Fox News learned that Chalabi has alleged that he has files pertaining to the oil-for-food program, though it wasn't confirmed whether any of those documents were seized in Thursday's raid.
The CPA has asked Chalabi to turn over all his oil-for-food files to an official auditing body, Fox News learned.
Chalabi claims L. Paul Bremer, the top U.S. civilian administrator in Iraq, has been withholding funds he was supposed to be given to investigate the scandal-scarred program. However, CPA officials say he was never promised such funds and does not have the power to conduct such an investigation, sources told Fox News.
During Thursday's search, police sealed off Chalabi's residence in Baghdad's swanky Mansour district. Reporters were barred from approaching the scene.
Some people could be seen loading boxes into vehicles. A couple of Humvees were in sight, along with about a dozen U.S. soldiers and several armed Westerners wearing flak vests and using SUVs without license tags — vehicles associated here with U.S. security.
Neighbors said some members of Chalabi's entourage were taken away in the raid.
A Chalabi aide, Haidar Musawi (search), accused the Americans of trying to pressure Chalabi.
"The aim is to put political pressure," Musawi told The Associated Press. "Why is this happening at a time when the government is being formed?"
Musawi said the U.S.-Iraqi force surrounded the compound at about 10:30 a.m. while Chalabi was inside. They told Chalabi's aides that they wanted to search the house for INC officials wanted by the authorities.
The aides agreed to let one unarmed Iraqi policeman inside to look around.
Abdul Kareem Abbas, an INC official, said Chalabi's entourage objected to the raid but "we couldn't because they came with U.S. troops."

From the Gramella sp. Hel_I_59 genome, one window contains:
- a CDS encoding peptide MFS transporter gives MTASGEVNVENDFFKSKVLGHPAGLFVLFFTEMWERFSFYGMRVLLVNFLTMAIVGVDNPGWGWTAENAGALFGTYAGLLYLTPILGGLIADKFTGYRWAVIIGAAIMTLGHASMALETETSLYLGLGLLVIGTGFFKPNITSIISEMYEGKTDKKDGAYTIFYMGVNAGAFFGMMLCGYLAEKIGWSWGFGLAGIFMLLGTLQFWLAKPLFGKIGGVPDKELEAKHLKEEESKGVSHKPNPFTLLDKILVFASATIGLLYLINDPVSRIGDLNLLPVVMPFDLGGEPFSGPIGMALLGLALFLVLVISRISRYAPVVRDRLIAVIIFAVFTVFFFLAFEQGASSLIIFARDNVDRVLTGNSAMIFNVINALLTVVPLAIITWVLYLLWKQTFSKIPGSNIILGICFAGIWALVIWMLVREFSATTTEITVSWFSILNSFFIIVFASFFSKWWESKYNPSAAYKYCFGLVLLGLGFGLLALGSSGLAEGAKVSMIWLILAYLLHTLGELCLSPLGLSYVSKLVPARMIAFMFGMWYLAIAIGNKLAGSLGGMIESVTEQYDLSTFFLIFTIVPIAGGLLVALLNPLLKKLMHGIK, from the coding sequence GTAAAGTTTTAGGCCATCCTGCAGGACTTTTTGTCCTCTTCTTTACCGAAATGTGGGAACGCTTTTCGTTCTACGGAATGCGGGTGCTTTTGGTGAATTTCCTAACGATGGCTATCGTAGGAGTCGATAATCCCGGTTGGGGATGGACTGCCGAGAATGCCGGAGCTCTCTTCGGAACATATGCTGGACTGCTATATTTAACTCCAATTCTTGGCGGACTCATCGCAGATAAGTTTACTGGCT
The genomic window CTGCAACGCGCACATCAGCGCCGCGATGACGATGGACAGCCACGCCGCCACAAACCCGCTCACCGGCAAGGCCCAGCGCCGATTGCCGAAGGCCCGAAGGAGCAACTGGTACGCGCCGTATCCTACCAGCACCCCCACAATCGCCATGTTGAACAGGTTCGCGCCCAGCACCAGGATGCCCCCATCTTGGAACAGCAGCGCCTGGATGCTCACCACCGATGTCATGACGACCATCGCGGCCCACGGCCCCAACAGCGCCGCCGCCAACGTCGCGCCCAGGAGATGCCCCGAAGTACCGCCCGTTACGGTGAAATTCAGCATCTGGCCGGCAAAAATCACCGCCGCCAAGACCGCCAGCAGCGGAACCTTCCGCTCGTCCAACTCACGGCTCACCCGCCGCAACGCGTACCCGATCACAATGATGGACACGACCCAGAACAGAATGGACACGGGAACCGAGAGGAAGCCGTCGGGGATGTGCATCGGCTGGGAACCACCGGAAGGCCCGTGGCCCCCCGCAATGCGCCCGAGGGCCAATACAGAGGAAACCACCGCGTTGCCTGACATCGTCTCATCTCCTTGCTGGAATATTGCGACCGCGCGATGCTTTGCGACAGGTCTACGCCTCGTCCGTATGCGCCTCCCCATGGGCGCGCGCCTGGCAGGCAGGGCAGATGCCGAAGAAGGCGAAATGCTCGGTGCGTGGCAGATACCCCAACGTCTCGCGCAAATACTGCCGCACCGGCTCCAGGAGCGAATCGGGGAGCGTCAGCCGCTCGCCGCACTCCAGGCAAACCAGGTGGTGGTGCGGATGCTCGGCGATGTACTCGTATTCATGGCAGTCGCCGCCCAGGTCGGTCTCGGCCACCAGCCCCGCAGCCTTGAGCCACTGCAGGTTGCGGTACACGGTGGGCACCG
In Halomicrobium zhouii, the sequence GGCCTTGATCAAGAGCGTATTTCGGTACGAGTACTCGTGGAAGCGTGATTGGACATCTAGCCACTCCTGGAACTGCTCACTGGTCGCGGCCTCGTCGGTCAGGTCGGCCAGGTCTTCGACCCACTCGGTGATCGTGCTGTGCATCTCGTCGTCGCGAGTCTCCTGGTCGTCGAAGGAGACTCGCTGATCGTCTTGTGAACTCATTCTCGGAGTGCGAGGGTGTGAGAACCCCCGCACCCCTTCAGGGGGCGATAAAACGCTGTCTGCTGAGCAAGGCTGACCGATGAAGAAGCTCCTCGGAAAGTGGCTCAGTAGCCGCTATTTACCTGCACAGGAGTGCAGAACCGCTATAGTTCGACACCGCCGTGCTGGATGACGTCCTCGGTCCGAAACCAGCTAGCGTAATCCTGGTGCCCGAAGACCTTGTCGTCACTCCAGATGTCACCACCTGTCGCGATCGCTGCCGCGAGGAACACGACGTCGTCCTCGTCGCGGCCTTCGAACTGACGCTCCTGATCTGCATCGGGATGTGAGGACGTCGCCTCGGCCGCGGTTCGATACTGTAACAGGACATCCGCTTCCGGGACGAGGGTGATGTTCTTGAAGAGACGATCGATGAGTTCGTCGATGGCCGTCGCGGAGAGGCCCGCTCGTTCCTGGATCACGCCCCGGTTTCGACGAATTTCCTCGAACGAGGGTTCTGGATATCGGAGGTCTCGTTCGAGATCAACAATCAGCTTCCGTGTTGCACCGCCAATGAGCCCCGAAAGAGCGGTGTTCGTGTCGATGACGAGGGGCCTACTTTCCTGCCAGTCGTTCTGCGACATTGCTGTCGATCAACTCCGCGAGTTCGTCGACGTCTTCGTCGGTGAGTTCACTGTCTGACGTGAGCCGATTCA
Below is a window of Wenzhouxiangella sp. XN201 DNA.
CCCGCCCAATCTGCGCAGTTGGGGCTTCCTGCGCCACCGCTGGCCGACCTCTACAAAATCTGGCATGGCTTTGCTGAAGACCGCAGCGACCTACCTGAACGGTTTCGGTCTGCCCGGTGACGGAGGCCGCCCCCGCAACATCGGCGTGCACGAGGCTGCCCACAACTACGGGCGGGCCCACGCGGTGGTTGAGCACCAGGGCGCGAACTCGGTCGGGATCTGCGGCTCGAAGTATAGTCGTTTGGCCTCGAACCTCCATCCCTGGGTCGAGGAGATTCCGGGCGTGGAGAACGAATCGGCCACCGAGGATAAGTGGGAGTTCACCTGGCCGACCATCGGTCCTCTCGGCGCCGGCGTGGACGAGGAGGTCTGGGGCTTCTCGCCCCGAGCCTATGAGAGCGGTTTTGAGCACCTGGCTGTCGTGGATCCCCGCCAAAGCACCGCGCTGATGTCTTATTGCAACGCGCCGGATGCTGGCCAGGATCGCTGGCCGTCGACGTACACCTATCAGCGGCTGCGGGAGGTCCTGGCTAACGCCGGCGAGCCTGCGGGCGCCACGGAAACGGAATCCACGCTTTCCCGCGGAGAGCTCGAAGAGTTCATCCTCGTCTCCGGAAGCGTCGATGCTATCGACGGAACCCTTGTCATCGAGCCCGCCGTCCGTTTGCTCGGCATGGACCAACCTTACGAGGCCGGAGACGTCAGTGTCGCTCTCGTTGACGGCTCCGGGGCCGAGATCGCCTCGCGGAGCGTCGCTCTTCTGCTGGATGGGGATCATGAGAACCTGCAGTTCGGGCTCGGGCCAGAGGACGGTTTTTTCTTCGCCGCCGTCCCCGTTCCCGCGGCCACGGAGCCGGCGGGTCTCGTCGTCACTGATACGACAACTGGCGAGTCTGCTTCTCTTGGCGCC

"They came this morning, entered the office of Dr. Ahmad Chalabi and said that they were looking for people," said Abbas. He said they wanted to make arrests.
For years, Chalabi's INC received hundreds of thousands of dollars every month from the Pentagon, in part for intelligence passed along by exiles about Saddam's purported weapons of mass destruction.
Chalabi, long mistrusted by the CIA and the State Department, came under further criticism after major combat ended and the large stockpiles of weapons he had promised existed were never found.
Last week, the Pentagon abruptly cut off the INC's funding. U.S. Deputy Defense Secretary Paul Wolfowitz confirmed earlier this week, during testimony before Congress, that Washington has ended payments of $340,000 a month to Chalabi's organization for intelligence gathering.
Chalabi, a secular Shiite Arab and former banker who left Iraq for exile after a left-wing coup in 1958, was convicted of fraud in absentia in Jordan in 1992 for allegedly embezzling over $1 billion from a bank he ran and sentenced to 22 years in jail. He has repeatedly denied the charges.
The oil-for-food program, which began in December 1996 and ended in November, was designed to help Iraqis cope with U.N. sanctions.
Chalabi has complained recently about U.S. plans to retain control of Iraqi security forces and maintain widespread influence over political institutions after power is transferred from the CPA to an Iraqi interim administration.
Musawi said Chalabi "had been clear on rejecting incomplete sovereignty ... and against having the security portfolio remain in the hands of those who have proved their failure."
However, U.S. and coalition officials have recently accused him of undermining the investigation into the oil-for-food program. The U.S.-backed investigation has collected more than 20,000 files from Saddam's regime and hired American accounting firm Ernst & Young to conduct the review.
Chalabi has launched his own investigation, saying an independent probe would have more credibility. He took an early lead in exposing alleged abuses of the oil-for-food program and has been trying to force the coalition to give him the $5 million in Iraqi funds set aside for the probe to pay for his effort. The move has been strongly resisted by Bremer.
Chalabi's backers have hired a competing American accounting giant, KPMG, to do its audit, but they want Bremer's administration to pay the bill out of the Iraqi funds, mostly seized Saddam assets and Iraqi oil sales.
The United Nations is conducting its own investigation, led by former Federal Reserve chairman Paul Volcker.
Another source of tension could be Chalabi's calls for closer relations with Iran. Washington and Tehran have been at odds since Islamic revolutionaries ousted Iran's U.S.-backed shah in 1979 and held Americans hostage for more than a year.
Fox News' Kelly Wright, Teri Schultz, Bret Bair, Ian McCaleb, Catherine Donaldson-Evans and The Associated Press contributed to this report.